Another, perhaps more pertinent, reason why so many images in this competition have unacceptable digital noise is to do with the way noise reduction has been managed in the editing workflow.  Anyone who applied the same amount of noise reduction to the whole image will have difficulty achieving a good result.  To achieve the best results it is essential to apply different amounts of noise reduction to different parts of the image, most notably to the background and the bird.  Smoothly varying, out-of-focus background areas usually show up the noise more readily than the sharply in-focus details and textures in avian plumage.  Therefore, more noise reduction is required on the background than on the bird.  Noise reduction invariably results in the loss of some fine detail so we must use it sparingly or not at all on the bird.  To achieve these two objectives it is necessary to separately select the bird and background and apply different amounts of noise reduction to each.  For background noise reduction just about any of the options available in popular photo-editing software will do a good job.  Noise reduction on the bird is another matter as we do not want to lose too much contrast in the fine detail.  The best way to achieve this is to use one of the more sophisticated noise reduction plug-ins such as Neat Image which will preserve most of the image detail even for noisy high ISO images requiring strong noise reduction.  It is important when using noise reduction on the bird not to use too much.  There are some images in the competition where it looks like this is the case, for example, Nankeen Kestrel ID 35271, Peaceful Dove ID 35272 and Welcome Swallow ID 35273.  The Nankeen Kestrel also has unfortunate posterization contours in the background.  This can happen when the black point and white point are set too close together restricting the tonal range to less than 8-bits per colour channel.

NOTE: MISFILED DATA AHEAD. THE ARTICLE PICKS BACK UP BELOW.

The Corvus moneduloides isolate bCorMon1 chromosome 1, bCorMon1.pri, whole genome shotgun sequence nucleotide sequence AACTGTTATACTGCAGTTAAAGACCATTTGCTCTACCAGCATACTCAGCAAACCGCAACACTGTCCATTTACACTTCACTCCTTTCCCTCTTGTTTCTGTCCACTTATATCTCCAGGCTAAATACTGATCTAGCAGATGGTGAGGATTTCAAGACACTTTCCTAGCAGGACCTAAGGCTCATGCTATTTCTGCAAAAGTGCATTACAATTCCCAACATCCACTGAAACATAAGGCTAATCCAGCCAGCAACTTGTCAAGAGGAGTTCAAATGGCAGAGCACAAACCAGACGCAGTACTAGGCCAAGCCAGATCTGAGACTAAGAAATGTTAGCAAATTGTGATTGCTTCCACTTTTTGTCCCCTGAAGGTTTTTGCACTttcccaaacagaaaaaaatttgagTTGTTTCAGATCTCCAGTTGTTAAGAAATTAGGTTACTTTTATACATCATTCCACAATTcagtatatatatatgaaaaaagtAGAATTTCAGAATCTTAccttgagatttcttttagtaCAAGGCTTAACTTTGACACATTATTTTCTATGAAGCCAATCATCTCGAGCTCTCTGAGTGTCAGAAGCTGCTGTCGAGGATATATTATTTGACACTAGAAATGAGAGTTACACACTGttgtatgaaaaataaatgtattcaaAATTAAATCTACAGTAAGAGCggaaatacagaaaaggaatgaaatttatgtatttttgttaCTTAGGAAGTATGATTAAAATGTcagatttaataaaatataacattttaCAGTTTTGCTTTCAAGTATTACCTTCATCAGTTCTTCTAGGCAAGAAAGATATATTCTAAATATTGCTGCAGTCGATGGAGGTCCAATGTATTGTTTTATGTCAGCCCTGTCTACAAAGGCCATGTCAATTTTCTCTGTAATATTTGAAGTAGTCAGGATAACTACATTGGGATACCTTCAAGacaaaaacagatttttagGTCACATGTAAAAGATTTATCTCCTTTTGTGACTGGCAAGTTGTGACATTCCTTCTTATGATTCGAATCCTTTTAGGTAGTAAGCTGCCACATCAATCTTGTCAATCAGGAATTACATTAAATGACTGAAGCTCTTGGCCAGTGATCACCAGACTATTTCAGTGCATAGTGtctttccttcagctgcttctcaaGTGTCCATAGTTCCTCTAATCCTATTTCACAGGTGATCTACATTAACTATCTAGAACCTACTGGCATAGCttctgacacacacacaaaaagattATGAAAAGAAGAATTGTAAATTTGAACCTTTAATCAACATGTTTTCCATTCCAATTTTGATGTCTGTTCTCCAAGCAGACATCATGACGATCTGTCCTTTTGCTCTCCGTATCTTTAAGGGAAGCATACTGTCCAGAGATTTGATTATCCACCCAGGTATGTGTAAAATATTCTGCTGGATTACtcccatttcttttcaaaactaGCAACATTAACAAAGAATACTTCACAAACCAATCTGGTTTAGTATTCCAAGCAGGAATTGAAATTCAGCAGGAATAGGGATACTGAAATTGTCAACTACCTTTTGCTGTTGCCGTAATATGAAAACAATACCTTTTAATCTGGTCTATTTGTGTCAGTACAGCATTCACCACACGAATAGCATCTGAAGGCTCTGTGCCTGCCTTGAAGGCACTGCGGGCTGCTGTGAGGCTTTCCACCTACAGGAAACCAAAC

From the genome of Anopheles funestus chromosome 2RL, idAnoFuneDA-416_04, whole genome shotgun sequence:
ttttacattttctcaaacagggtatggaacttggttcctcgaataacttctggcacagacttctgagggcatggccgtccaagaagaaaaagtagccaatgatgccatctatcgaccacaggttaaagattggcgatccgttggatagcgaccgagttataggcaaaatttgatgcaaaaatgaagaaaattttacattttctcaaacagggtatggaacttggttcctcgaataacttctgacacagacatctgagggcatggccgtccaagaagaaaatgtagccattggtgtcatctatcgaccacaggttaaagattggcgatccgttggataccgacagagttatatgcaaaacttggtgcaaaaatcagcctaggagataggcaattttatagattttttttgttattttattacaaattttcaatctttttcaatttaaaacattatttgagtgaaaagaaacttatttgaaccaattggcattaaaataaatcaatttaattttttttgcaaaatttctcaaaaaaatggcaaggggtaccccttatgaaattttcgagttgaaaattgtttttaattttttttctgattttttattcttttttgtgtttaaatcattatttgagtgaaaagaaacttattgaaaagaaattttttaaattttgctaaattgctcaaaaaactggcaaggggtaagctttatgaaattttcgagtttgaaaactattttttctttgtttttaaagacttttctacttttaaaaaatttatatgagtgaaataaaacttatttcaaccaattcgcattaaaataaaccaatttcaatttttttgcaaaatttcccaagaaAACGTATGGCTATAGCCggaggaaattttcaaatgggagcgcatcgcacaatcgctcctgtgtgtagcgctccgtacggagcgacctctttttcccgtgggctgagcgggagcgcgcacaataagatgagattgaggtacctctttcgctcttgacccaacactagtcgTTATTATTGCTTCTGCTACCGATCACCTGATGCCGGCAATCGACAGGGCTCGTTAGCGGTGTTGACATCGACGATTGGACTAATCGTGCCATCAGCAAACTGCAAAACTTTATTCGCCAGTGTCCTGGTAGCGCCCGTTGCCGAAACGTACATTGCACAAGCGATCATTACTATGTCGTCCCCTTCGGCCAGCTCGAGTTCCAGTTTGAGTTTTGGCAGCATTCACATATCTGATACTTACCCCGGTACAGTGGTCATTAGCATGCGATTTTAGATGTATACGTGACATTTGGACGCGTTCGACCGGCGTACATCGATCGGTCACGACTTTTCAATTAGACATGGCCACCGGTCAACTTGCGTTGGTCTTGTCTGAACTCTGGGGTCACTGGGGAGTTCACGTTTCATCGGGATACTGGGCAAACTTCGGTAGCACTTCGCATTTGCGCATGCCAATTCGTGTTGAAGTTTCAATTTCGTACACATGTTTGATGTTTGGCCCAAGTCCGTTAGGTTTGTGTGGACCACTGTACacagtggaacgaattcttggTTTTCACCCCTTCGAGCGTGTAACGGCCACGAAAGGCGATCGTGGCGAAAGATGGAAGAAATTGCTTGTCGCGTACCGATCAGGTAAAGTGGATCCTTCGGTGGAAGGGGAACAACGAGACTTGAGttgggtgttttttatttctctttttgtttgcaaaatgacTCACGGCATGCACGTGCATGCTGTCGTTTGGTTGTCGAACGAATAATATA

Noise reduction and sharpening are different sides of the same coin and they need to work in harmony to achieve acceptable results.  Too much sharpening is a common fault and regrettably, there are some examples in this competition.  The ideal amount of sharpening is the amount that produces an image that looks like the actual bird when viewed from the same apparent distance as in the photograph.  In other words the image detail should equal the actual detail when viewed from the same apparent distance.  For example, if an image is cropped so that the bird appears to be at arm’s length, then the appropriate amount of sharpening would be the amount that produces feather detail that looks like the actual bird when viewed at arm’s length.  If you apply this criterion to the Red-capped Robin ID 35029 or Grey-crowned Babbler ID 35383 you will see what I mean; in both cases the plumage looks unnatural because of too much sharpening.